The first glimpses of the City of San Antonio’s $1.2 billion bond, what City Manager Erik Walsh called “transformational investment,” were unveiled before City Council and the public last week.

Now the real work begins as council members identify individual project priorities in their 10 respective districts and the mayor and council members appoint citizens to chair and serve on one of multiple bond committees. The next three months will be telling, with public hearings leading up to completion of the work by January.

Want to serve on a committee? The jockeying has already begun. Click here to contact the mayor or your council member.

When that record $1.2 billion sum is coupled with $250 million in uncommitted American Rescue Plan Act funding and another $100 million available in city-initiated Tax Increment Reinvestment Zone (TIRZ) funds, the city has an unprecedented opportunity to invest smartly and deeply.

Now is the time for city officials to invite creative input from the community and not simply ask committees to review existing proposals. It was that kind of community energy around the transformation of Lower Broadway that led city officials to include the $42 million project in the 2017 bond.

There already are nearly 400 different projects totaling $2.8 billion identified by city staff, neighborhood associations, citizens, and partner agencies on the city’s working list of candidates for the 2022 bond. That compares to city estimates of $6.6 billion that would be needed to address every known infrastructure need in the city.

City staff will return to council on Oct. 13 with a list of requested projects ranked and scored by staff, Walsh said last week. Obviously, many projects will not make the cut, even with as much as $1.5 billion in play. So what is truly transformative about the bond proposals that Walsh and his team have brought before council?

The proposed $250 million in public housing spending, a new area of public investment made possible when voters approved a charter amendment in May, has the potential to be transformative. Yet it’s also a proposal without a real plan at this point. Developers I’ve spoken with said the city has not consulted with them to formulate a plan or public-private partnerships that voters would be likely to approve.

People will be watching closely as the public housing proposal takes shape, knowing city officials have struggled to get the $154 million SA Ready to Work workforce development program up and running after it was approved by voters in November 2020.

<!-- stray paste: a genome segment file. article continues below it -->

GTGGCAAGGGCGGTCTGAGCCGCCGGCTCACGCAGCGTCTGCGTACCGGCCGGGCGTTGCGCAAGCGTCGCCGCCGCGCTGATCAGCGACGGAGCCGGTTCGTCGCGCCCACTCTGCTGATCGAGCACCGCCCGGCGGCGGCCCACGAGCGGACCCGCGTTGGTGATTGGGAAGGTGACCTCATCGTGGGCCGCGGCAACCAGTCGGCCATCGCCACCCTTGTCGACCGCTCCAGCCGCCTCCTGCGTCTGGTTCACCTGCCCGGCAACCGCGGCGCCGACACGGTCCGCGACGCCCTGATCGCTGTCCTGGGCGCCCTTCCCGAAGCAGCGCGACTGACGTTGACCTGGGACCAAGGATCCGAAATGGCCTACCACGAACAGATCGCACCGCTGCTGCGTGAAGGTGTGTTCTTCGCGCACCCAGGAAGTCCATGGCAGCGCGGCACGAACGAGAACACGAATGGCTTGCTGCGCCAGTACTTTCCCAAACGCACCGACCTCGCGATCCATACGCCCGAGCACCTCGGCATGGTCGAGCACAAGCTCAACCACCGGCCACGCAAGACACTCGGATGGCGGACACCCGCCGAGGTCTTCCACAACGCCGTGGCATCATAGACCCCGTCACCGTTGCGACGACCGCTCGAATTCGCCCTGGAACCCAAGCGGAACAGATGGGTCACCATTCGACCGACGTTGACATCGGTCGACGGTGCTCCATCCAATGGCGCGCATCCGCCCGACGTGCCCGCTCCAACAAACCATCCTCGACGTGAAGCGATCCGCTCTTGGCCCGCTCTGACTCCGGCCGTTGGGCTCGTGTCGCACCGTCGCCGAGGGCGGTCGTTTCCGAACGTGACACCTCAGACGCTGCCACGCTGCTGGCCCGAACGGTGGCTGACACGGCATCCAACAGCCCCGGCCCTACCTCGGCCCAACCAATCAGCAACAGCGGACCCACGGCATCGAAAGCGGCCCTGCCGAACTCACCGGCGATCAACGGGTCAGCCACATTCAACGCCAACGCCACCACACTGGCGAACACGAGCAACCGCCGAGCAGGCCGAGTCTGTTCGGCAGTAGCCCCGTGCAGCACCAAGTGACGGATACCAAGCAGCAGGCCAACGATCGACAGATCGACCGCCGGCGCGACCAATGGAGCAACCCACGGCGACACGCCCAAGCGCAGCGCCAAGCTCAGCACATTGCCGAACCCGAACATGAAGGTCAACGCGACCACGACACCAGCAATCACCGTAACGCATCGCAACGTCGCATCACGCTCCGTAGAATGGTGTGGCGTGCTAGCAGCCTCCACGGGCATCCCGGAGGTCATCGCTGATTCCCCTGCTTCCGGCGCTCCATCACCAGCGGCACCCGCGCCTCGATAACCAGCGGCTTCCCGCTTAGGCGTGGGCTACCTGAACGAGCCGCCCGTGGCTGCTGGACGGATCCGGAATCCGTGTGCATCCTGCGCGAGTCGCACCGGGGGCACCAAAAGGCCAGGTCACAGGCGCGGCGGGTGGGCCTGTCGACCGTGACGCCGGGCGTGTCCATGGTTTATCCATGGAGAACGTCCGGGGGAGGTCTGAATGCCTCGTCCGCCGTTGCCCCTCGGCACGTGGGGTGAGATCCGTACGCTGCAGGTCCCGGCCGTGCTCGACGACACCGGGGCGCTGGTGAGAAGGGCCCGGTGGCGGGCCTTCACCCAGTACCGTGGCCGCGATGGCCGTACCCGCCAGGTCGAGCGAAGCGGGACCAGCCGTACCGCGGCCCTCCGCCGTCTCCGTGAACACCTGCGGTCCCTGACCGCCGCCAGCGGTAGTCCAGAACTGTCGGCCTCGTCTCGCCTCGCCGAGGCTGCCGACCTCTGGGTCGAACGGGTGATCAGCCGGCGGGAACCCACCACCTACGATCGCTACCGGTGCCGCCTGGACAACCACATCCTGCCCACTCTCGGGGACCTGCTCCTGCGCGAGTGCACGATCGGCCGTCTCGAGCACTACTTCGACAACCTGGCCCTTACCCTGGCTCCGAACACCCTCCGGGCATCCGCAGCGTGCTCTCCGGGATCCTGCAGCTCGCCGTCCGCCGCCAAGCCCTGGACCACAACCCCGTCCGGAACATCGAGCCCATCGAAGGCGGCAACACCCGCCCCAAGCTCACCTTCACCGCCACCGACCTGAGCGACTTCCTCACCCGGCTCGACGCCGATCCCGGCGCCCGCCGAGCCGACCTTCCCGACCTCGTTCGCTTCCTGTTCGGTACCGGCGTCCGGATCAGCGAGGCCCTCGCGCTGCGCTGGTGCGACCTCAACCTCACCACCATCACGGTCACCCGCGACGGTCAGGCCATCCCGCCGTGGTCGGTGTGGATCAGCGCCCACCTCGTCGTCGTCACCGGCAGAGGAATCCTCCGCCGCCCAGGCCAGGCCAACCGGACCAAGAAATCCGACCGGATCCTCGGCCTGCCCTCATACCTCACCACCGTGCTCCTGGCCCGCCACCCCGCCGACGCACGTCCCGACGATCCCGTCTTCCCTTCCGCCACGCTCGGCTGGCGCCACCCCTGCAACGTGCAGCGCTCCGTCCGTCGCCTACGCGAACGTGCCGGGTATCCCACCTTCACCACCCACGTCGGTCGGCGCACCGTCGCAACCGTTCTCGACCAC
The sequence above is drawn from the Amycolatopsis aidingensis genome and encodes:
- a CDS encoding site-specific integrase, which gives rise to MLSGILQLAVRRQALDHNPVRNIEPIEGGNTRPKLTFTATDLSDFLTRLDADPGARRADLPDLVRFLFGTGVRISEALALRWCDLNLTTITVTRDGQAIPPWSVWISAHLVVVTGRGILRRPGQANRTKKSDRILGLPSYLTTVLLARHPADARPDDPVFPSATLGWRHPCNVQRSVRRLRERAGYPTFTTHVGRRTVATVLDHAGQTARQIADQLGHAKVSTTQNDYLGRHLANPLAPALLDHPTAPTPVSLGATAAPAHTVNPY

It takes a lot of money simply to repair streets, complete drainage projects, and invest in parks, libraries, and public safety facilities. But each five-year bond cycle should include projects designed to make San Antonio a better, more attractive place to live and work.

I define “transformational” in two ways: major projects that help propel the entire city forward, including those driven by the private sector, and individual neighborhood projects that improve the lives of residents.

The continuing redevelopment of Hemisfair (which is the wrong place for a police substation), Weston Urban’s public-private partnership with the city to redevelop acres of western downtown, the county’s redevelopment of San Pedro Creek, and the expansion of UTSA’s Downtown Campus are projects that fit the first definition. Bringing sidewalks, shade tree plantings, and street lighting to a long-neglected inner-city neighborhood exemplifies the latter kind of transformative project.

One truly transformative project would be a city-county-funded initiative to raze the overcrowded Bexar County Adult Detention Center and Annex and move out the row of bail bond businesses that perch nearby. The West Side remains disconnected from downtown and considerable urban core investment because the county jail complex serves as a huge barrier. The Zona Cultural along West Commerce Street only extends to El Mercado before a more grim reality sets in.

The 4,600 inmates currently incarcerated in the county jail would be far better served if they were housed on a secure campus with ample outdoor acreage for recreation, urban farming, and rehabilitation activities.

If planners were designing San Antonio today, there is no way the county jail would occupy the valuable urban space it now takes up. The same land could be used to develop affordable housing for the thousands of downtown workers who cannot afford market-rate housing. Add in complete streets, mobility options like wide sidewalks, bike lanes, and shaded bus stops, and a real community could be developed connecting the West Side with downtown.

Yes, it would be expensive. Transformative change requires real investment, and it provides a long-term return. That’s my transformative proposal. Post your own in the comments or write to me at rivard@sareport.org.

Robert Rivard

Robert Rivard is editor of the San Antonio Report.